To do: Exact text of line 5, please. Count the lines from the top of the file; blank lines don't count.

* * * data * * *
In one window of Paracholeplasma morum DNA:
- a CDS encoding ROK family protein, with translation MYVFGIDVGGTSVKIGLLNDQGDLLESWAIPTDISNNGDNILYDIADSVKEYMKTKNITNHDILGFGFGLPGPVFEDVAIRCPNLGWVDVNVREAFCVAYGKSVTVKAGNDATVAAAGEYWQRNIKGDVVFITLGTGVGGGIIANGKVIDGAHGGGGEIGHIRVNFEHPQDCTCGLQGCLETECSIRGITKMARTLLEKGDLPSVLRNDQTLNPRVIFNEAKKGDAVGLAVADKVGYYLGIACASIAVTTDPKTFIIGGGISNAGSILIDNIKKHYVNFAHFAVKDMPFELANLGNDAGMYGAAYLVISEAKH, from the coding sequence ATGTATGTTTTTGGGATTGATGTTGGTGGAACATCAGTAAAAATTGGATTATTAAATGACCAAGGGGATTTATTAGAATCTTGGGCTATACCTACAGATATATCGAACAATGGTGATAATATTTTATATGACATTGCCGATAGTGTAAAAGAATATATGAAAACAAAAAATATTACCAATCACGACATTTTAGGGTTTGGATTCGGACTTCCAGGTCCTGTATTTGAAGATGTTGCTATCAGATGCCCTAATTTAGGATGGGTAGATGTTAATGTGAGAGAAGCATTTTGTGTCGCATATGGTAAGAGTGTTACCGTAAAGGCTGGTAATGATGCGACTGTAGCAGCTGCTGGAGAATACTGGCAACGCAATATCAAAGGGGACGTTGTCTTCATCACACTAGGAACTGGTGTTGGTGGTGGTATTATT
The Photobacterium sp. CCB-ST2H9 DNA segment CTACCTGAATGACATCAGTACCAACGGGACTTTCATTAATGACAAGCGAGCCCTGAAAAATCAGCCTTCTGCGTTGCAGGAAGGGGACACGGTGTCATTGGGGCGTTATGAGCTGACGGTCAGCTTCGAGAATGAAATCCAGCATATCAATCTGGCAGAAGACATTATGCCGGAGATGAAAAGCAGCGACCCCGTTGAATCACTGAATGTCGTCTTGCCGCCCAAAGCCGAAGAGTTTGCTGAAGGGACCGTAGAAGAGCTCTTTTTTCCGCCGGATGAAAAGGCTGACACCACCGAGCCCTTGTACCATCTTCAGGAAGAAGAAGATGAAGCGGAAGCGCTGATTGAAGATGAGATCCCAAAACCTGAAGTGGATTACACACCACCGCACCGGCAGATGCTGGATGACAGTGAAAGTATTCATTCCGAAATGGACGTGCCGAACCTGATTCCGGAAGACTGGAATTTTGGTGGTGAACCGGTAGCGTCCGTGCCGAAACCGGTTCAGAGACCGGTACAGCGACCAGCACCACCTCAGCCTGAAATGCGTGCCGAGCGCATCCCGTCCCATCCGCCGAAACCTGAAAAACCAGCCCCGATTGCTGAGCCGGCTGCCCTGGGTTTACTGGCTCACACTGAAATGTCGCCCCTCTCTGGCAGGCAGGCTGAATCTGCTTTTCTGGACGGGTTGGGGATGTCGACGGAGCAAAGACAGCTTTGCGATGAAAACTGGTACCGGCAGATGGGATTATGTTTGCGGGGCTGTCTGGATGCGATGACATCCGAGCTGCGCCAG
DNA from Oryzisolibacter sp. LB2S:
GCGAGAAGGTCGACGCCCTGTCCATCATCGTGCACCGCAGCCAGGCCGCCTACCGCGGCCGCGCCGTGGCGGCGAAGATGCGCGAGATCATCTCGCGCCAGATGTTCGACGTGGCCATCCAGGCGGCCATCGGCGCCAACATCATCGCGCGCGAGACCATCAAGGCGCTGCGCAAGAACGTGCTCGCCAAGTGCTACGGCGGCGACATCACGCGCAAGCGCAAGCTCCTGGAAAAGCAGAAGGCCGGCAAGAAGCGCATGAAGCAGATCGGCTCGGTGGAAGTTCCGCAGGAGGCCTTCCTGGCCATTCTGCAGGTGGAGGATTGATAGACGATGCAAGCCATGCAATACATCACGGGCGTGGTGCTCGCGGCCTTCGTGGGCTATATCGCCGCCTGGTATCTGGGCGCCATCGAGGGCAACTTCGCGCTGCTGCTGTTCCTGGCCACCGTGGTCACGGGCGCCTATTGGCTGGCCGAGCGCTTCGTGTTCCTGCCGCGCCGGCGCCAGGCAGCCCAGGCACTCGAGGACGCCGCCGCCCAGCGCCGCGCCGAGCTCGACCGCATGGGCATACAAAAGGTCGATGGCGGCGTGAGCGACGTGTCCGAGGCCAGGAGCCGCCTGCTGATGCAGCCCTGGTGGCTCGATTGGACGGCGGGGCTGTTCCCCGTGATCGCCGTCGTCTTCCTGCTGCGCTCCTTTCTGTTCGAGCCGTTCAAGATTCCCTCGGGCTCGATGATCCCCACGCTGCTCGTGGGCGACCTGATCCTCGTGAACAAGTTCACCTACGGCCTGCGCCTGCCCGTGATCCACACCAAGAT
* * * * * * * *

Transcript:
GCGAGAAGGTCGACGCCCTGTCCATCATCGTGCACCGCAGCCAGGCCGCCTACCGCGGCCGCGCCGTGGCGGCGAAGATGCGCGAGATCATCTCGCGCCAGATGTTCGACGTGGCCATCCAGGCGGCCATCGGCGCCAACATCATCGCGCGCGAGACCATCAAGGCGCTGCGCAAGAACGTGCTCGCCAAGTGCTACGGCGGCGACATCACGCGCAAGCGCAAGCTCCTGGAAAAGCAGAAGGCCGGCAAGAAGCGCATGAAGCAGATCGGCTCGGTGGAAGTTCCGCAGGAGGCCTTCCTGGCCATTCTGCAGGTGGAGGATTGATAGACGATGCAAGCCATGCAATACATCACGGGCGTGGTGCTCGCGGCCTTCGTGGGCTATATCGCCGCCTGGTATCTGGGCGCCATCGAGGGCAACTTCGCGCTGCTGCTGTTCCTGGCCACCGTGGTCACGGGCGCCTATTGGCTGGCCGAGCGCTTCGTGTTCCTGCCGCGCCGGCGCCAGGCAGCCCAGGCACTCGAGGACGCCGCCGCCCAGCGCCGCGCCGAGCTCGACCGCATGGGCATACAAAAGGTCGATGGCGGCGTGAGCGACGTGTCCGAGGCCAGGAGCCGCCTGCTGATGCAGCCCTGGTGGCTCGATTGGACGGCGGGGCTGTTCCCCGTGATCGCCGTCGTCTTCCTGCTGCGCTCCTTTCTGTTCGAGCCGTTCAAGATTCCCTCGGGCTCGATGATCCCCACGCTGCTCGTGGGCGACCTGATCCTCGTGAACAAGTTCACCTACGGCCTGCGCCTGCCCGTGATCCACACCAAGAT